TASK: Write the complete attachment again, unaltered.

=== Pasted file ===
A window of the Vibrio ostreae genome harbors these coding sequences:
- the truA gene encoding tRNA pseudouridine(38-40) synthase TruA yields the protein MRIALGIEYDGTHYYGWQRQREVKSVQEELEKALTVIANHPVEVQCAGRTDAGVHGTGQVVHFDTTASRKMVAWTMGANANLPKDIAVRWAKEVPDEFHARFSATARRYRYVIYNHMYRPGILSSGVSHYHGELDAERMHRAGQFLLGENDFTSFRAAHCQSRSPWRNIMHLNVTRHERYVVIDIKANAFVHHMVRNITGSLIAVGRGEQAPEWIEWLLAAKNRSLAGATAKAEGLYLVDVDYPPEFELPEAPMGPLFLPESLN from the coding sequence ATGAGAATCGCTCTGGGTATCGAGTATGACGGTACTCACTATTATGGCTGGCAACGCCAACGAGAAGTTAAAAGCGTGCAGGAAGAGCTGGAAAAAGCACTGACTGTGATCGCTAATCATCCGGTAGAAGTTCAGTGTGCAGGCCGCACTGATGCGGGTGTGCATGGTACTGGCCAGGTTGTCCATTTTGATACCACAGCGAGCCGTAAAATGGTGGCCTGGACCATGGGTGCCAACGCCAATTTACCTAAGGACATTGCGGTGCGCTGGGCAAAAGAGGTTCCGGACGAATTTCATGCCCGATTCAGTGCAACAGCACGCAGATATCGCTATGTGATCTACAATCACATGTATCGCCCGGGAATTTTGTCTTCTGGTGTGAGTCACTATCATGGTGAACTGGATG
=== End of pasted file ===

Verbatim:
A window of the Vibrio ostreae genome harbors these coding sequences:
- the truA gene encoding tRNA pseudouridine(38-40) synthase TruA yields the protein MRIALGIEYDGTHYYGWQRQREVKSVQEELEKALTVIANHPVEVQCAGRTDAGVHGTGQVVHFDTTASRKMVAWTMGANANLPKDIAVRWAKEVPDEFHARFSATARRYRYVIYNHMYRPGILSSGVSHYHGELDAERMHRAGQFLLGENDFTSFRAAHCQSRSPWRNIMHLNVTRHERYVVIDIKANAFVHHMVRNITGSLIAVGRGEQAPEWIEWLLAAKNRSLAGATAKAEGLYLVDVDYPPEFELPEAPMGPLFLPESLN from the coding sequence ATGAGAATCGCTCTGGGTATCGAGTATGACGGTACTCACTATTATGGCTGGCAACGCCAACGAGAAGTTAAAAGCGTGCAGGAAGAGCTGGAAAAAGCACTGACTGTGATCGCTAATCATCCGGTAGAAGTTCAGTGTGCAGGCCGCACTGATGCGGGTGTGCATGGTACTGGCCAGGTTGTCCATTTTGATACCACAGCGAGCCGTAAAATGGTGGCCTGGACCATGGGTGCCAACGCCAATTTACCTAAGGACATTGCGGTGCGCTGGGCAAAAGAGGTTCCGGACGAATTTCATGCCCGATTCAGTGCAACAGCACGCAGATATCGCTATGTGATCTACAATCACATGTATCGCCCGGGAATTTTGTCTTCTGGTGTGAGTCACTATCATGGTGAACTGGATG